Jazz was made in New Orleans. New Orleans airport is perhaps is the only airport I know of which is named after a musician: Louis Armstrong, the cult jazz musician. The music tradition is perhaps due to the mix of the cultural influences. The Europeans, the Blacks and the Americans. Decades of inter-mingling spawned Jazz music. And Jazz lovers from all over the world flock to listen their kind of music here. And aspiring Jazz Musicians too come from all over to play in the bars and restaurants here! Unfortunately for us, the evening we spent on Bourbon Street, the jazz lovers of the world were out there is droves to relish their form of music! So we had to settle into a place which perhaps was not the best example of New Orleans music traditions but had a lovely atmosphere and some reasonably good music. “Steamboat Willie” entertained us through the evening while we downed cups after cups of draught beer.

 

The Beads of Bourbon Street:

As far as city quirks go, this one takes the cake! The narrow street is lined with quaint two-storey buildings, all of them with balconies. The balconies were originally made for the residents (and their guests) to take in the sights of the street after a sumptuous meal and hear the strains of jazz music wafting through from various bars and restaurants. As we were walking up-and-down we saw curious little hordes of women (and men) on the street looking up towards the men (and women) thronging the balconies. Ever so often the balcony-astride man (sometimes women too) would throw down shiny bead necklaces on (probably) specific persons (invariably women) down below and there was a scramble to grab the necklace. We could see women with piles of bead necklaces of various shiny colours adorning their necks or wrapped around their wrists. Someone in our group who was in-the-know explained to us that this bead throwing was an old tradition linked to the annual Mardi Gras festival of New Orleans. On a normal work day (night, really) this was a kind of a game whose rules stated that the women below would get to keep the bead necklace thrown at them. But, but, if the necklace were to land around their necks without getting intercepted beforehand then the woman “target” would have to “flash”! Flashing being rolling up her T a few inches more than modesty dictated!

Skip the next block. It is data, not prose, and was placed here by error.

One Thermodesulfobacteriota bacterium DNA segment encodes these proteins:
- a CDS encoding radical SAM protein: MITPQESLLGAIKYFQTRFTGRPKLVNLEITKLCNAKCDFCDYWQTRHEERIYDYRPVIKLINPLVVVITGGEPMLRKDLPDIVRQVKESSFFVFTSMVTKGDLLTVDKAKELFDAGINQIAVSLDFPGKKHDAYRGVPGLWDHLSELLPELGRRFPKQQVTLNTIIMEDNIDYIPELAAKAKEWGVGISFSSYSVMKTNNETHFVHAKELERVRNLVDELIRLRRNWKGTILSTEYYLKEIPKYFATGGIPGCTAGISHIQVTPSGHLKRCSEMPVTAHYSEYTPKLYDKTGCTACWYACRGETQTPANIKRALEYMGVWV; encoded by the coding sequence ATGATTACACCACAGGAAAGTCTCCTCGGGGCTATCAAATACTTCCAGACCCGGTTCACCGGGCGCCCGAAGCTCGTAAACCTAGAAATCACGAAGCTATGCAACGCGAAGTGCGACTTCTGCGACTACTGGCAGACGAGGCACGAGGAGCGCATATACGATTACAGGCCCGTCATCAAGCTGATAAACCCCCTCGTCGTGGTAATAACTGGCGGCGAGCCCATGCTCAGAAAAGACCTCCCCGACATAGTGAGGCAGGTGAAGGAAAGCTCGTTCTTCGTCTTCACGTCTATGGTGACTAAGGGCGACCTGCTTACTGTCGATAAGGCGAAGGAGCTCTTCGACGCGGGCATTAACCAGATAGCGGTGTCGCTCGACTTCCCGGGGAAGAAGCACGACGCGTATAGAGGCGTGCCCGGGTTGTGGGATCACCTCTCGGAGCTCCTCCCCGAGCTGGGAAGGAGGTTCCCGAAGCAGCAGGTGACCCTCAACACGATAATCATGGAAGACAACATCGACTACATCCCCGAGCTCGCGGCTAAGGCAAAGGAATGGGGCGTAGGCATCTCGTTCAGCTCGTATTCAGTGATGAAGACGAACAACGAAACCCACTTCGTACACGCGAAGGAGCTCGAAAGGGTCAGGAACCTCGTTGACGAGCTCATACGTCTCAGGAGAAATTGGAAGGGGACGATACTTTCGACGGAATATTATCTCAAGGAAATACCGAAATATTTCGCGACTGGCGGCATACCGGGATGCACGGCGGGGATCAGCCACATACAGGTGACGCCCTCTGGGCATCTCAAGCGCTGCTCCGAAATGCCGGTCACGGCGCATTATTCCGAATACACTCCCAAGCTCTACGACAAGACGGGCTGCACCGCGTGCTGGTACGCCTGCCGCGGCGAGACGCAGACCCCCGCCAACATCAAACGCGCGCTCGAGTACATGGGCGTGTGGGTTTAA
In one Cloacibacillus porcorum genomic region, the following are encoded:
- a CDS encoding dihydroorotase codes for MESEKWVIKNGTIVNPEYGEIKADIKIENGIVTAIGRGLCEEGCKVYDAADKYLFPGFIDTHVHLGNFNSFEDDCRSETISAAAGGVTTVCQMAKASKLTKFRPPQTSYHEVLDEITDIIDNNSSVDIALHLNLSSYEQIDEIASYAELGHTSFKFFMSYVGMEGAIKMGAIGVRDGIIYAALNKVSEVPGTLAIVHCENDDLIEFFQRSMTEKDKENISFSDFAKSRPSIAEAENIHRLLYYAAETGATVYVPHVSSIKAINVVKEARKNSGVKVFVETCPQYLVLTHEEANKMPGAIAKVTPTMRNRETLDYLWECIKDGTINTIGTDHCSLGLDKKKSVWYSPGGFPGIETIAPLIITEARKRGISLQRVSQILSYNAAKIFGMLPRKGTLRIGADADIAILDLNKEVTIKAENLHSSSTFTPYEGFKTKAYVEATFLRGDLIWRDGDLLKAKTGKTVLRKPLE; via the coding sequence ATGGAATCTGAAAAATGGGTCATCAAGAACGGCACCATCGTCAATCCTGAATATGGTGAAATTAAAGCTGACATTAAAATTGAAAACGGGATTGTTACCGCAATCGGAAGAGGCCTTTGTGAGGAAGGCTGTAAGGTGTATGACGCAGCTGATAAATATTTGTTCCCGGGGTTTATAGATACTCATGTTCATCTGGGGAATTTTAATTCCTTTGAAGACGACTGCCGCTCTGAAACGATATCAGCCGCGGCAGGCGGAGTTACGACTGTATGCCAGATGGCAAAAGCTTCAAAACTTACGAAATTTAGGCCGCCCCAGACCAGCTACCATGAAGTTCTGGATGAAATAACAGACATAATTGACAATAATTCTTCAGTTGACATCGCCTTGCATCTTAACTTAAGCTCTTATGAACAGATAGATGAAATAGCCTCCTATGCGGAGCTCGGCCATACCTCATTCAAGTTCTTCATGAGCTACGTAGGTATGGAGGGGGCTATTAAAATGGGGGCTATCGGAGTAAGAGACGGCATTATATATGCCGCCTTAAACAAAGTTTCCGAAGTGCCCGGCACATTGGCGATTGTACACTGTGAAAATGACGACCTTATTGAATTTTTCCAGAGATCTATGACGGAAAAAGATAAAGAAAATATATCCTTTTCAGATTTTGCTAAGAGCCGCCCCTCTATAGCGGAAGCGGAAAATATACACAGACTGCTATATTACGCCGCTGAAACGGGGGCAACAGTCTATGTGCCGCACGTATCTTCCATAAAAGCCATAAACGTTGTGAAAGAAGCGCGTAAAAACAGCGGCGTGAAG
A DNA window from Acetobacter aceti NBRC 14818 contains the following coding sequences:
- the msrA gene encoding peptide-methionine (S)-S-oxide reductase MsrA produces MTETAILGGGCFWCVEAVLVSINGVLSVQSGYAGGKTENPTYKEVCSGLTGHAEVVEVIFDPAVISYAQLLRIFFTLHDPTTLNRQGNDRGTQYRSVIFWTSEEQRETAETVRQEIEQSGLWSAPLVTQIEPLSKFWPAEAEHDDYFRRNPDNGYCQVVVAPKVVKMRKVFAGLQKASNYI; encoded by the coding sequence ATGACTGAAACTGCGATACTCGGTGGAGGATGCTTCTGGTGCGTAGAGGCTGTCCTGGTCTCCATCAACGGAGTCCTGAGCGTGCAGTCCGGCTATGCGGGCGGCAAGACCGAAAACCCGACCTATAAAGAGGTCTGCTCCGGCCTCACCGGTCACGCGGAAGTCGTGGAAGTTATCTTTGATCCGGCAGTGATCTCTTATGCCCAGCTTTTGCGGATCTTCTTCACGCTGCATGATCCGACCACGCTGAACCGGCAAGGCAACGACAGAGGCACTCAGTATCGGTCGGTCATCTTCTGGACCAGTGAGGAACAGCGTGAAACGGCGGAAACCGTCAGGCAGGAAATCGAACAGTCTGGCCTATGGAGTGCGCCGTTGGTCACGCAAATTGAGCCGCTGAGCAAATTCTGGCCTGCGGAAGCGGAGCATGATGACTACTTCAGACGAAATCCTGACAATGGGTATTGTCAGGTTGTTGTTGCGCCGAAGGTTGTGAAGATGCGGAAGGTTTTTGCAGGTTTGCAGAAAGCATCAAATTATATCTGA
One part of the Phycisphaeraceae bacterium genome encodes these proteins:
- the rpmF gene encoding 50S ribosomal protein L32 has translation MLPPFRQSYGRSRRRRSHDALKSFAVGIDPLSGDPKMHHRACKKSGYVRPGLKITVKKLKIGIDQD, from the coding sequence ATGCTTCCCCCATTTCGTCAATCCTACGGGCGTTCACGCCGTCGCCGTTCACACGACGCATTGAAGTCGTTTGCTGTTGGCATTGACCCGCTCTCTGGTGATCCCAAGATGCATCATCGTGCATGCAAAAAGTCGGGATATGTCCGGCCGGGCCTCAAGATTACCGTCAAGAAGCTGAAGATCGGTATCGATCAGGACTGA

Fortified and emboldened by copious quantities of beer we have had, we hung around the crowd hoping for a sharpshooter on the balcony to snare a dame. Tough luck! Or maybe the flashing story is just apocryphal!!


The Tastes of Childhood: Part One

June 22, 2008

Among the childhood memories which stay with you, there are some which perhaps are universal among all Indian kids, especially those of my era. The raw bite of the unripened mangoes. The burst of sugarcane juice in your mouth as you would bite into a stick after impatiently removing the outer hard skin of the sugar-cane stick. The sour bite of an amla as your teeth sank into this berry. The explosion of icy coolness in your parched mouth as you bit hard and deep into an ice-lolly. The joy of these little life-savers, some had with parental permission, but most of them furtively, when no one was watching!

 

Can anyone forget the taste of the first bers of the season? The onset of winter would bring the new crop of bers. We could hardly wait for the bers to ripen and would start plucking them off their bushes, raw! No rawness which cannot be cured with a pinch of salt. Bers were banned for some reason till after Basant Panchami. But we would classify bers into two categories: the smaller marble shaped reddish-yellow ones and their light green colored elongated cousins. The former we could have before Basant Panchami while the latter was reserved for consumption only after it was offered first to Ma Saraswati on the Basant Panchami day. The red ones had a slightly khatta-meetha taste; the burnt red coloured ones had a shriveled skin and were sweeter than their healthier looking brethren. The area around our house had a number of ber bushes and many a winter morning and afternoon was spent plucking bers. A prick or two from the thorns of the ber tree were hardly a deterrent to this. And, enterprising as we were, the ber story does not get over with the consumption of the outer pulp; we would extract further mileage from this humble fruit by breaking open the seed with stones and partaking of the soft kernel inside the seed!

 

Talking about fruits, remember digging into the small juicy mangoes, the biju aam? No sooner these were brought home by Pitaji, the kids would wash them under the tap and proceed to suck out the juicy pulp from within. As one progressed through a whole bunch of these juicy delights, one’s jaws would ache at the effort as one would continue to suck the mangoes, eyes focused in concentration, cheeks sucked deep within the mouth with the effort. A generous quantity of the juice would dribble down from the mouth making irregular shaped streams all along the lower face, around the chin and finally dripping down to the floor if you were not prompt enough to swiftly break this flow with your fingers and suck the juice off your fingers.